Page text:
Longform

The Mystery of Pai

Page 4 of 9

Ten years ago, a state commission spearheaded by Ken Salazar -- then a lawyer in private practice, now Colorado's attorney general -- tried to purchase the Taylor Ranch, with the aim of transforming the property into a state park. The arrangement would have restored to locals some measure of their historic use rights, but the campaign was a rocky one, marked by public bickering among factions in San Luis over how the land would be managed. In 1994, Zach Taylor rejected the state's offer of $15 million, insisting that the logging possibilities made the ranch worth twice that much.

With the collapse of the state's negotiations, the remaining hope for access rested with a long-running lawsuit filed on behalf of the herederos -- local residents who are the sixth- and seventh-generation descendants of the Mexican settlers of Beaubien's land grant. The case has been kicked around the state judicial system since 1981; a few years ago, after a review ordered by the Colorado Supreme Court, Judge Gaspar Perricone threw out the locals' claims of use rights by treaty. The case is now back on appeal before the state supreme court, with a decision expected in the next few weeks.

"This case has been around for 21 years," notes Denver attorney Jeff Goldstein, who represents the plaintiffs. "It's been before a large number of judges. A lot of our clients have died."

But Goldstein says he's encouraged by some of the rulings that have been made on the case over the years, even as the underlying claim has been repeatedly denied. Judge Perricone, for example, found that the promise of access to the mountain tract was a key factor in the original settlement of the area and that the local ranchers had used the land for a hundred years without interruption. "How can you use something for a hundred years and not have a right to it?" Goldstein asks.

The persistence of the lawsuit bedeviled Zach Taylor's attempts to market the ranch; it may also have driven down his asking price. Shortly after he turned down the state's proposal, Taylor entered into a logging contract with a major timber company. The intensive tree-cutting that followed brought protests by environmental groups to his gates, objections from water users downstream -- and a court challenge from Lou Pai. After acquiring the southern third of the ranch in 1997, Pai sued Taylor, claiming that he'd misrepresented the extent of the logging and the damage that was being done to his land.

Pai won a temporary injunction halting the logging. Only days before the suit was scheduled to go to trial, Taylor agreed to sell him the rest of the ranch. (The reported purchase price for the entire place, around $23 million, fell neatly between Taylor's previous asking price and the amount the state had offered before the logging began.) Pai's attorneys subsequently obtained a second injunction and proceeded to buy out the remaining logging contracts.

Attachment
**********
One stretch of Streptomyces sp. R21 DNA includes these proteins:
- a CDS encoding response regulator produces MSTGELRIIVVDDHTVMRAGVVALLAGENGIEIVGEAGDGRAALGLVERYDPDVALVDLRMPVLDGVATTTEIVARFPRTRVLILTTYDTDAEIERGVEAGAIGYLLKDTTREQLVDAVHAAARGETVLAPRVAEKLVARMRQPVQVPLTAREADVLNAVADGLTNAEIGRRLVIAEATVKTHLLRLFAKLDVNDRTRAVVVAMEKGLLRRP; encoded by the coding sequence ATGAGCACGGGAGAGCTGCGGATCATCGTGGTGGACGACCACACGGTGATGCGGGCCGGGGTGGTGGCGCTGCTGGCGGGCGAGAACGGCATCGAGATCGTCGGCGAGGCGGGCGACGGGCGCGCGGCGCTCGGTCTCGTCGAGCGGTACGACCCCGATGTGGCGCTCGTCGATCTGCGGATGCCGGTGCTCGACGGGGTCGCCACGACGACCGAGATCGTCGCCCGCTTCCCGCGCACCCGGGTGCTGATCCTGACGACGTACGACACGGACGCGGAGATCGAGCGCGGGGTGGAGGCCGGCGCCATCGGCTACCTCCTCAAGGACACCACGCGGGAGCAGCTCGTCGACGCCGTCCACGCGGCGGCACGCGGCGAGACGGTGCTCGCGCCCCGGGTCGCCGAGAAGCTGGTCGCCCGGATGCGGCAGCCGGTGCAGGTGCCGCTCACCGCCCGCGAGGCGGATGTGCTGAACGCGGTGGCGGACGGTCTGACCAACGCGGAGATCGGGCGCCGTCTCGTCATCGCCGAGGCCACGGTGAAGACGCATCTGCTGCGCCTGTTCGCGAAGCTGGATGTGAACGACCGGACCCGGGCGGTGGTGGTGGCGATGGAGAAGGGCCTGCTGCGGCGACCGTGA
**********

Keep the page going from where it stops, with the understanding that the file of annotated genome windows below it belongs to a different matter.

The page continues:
For a brief moment, putting a stop to the timber business made Pai appear as a potential savior to some of the factions in Costilla County. But that image soured quickly. Karl Hess, a policy consultant for the U.S. Department of Interior, had been working with Taylor on a plan that would have provided local ranchers with more access to the property and a role in helping to manage and conserve its resources. He was hopeful that Pai would pursue a similar course, but meetings with Pai's representatives, including ranch manager Jim Barron, soon disabused him of that notion.

"I felt very uneasy working with them and the degree of secrecy they had," Hess recalls. "When we met with Barron, he said, 'If you're going to work with us, you can never use the name Lou Pai again. Lou Pai is just a minor figure in this; he's not the owner of this whole thing.' I thought that was absurd. We knew exactly who Lou Pai was. Lou Pai came out there all the time; he was deeply involved. But Barron wanted to keep his profile very low, and he resented that we'd mentioned to people that [Pai] was the buyer."

Hess adds, "The philosophy they had for dealing with the local community was counterproductive, I think. I can only paraphrase, but one thing Jim Barron said to us was something like, 'Every Christmas we'll give trinkets to kids, and that will make everyone happy.'

"We were trying to attack the problem at its heart. We felt the future of the ranch lay in creating a community resource bank. It became clear that they weren't really interested in the community-based approaches we were taking."

Pai's approach was a bit more blunt. Teams of surveyors re-examined the property and required some neighbors to prove their boundaries, at their own expense; in a few cases, the neighbors lost acreage that had been in their families for generations. Construction crews cut a swath through trees and vegetation to build a more secure fence line. Ranch manager Barron says the crews merely replaced fences that hadn't been maintained, but others insist that Pai's workers have added fences where none had been before.

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Alan Prendergast has been writing for Westword for over thirty years. He teaches journalism at Colorado College; his stories about the justice system, historic crimes, high-security prisons and death by misadventure have won numerous awards and appeared in a wide range of magazines and anthologies.
Contact: Alan Prendergast